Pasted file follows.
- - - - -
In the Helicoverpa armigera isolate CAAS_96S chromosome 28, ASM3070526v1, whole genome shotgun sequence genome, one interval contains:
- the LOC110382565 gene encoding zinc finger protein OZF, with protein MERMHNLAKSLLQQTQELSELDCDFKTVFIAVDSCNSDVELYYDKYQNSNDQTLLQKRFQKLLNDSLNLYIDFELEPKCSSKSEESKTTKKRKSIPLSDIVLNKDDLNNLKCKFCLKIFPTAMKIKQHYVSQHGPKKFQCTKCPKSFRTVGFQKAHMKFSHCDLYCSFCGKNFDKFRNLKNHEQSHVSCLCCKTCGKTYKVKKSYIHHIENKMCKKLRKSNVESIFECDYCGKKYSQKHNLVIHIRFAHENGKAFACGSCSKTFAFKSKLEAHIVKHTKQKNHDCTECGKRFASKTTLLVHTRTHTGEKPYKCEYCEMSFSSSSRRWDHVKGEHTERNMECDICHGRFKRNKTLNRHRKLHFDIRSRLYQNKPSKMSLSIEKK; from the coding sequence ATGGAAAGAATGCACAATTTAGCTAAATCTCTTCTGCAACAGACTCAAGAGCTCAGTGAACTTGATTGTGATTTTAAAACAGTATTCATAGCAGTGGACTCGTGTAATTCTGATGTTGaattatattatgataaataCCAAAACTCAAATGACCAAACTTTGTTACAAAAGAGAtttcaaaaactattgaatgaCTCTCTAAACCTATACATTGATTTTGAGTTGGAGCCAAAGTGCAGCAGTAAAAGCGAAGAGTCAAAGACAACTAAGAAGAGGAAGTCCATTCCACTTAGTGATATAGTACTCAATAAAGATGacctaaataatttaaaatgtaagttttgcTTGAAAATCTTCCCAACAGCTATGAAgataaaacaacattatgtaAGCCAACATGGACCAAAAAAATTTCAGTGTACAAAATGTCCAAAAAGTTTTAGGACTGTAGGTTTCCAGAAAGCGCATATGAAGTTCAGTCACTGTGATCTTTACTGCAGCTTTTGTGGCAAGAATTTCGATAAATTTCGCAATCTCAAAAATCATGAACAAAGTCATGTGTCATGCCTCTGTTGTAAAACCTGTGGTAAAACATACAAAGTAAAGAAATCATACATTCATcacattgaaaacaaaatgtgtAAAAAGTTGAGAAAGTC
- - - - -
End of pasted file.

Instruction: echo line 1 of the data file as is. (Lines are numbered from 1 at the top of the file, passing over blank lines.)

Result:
In the Helicoverpa armigera isolate CAAS_96S chromosome 28, ASM3070526v1, whole genome shotgun sequence genome, one interval contains: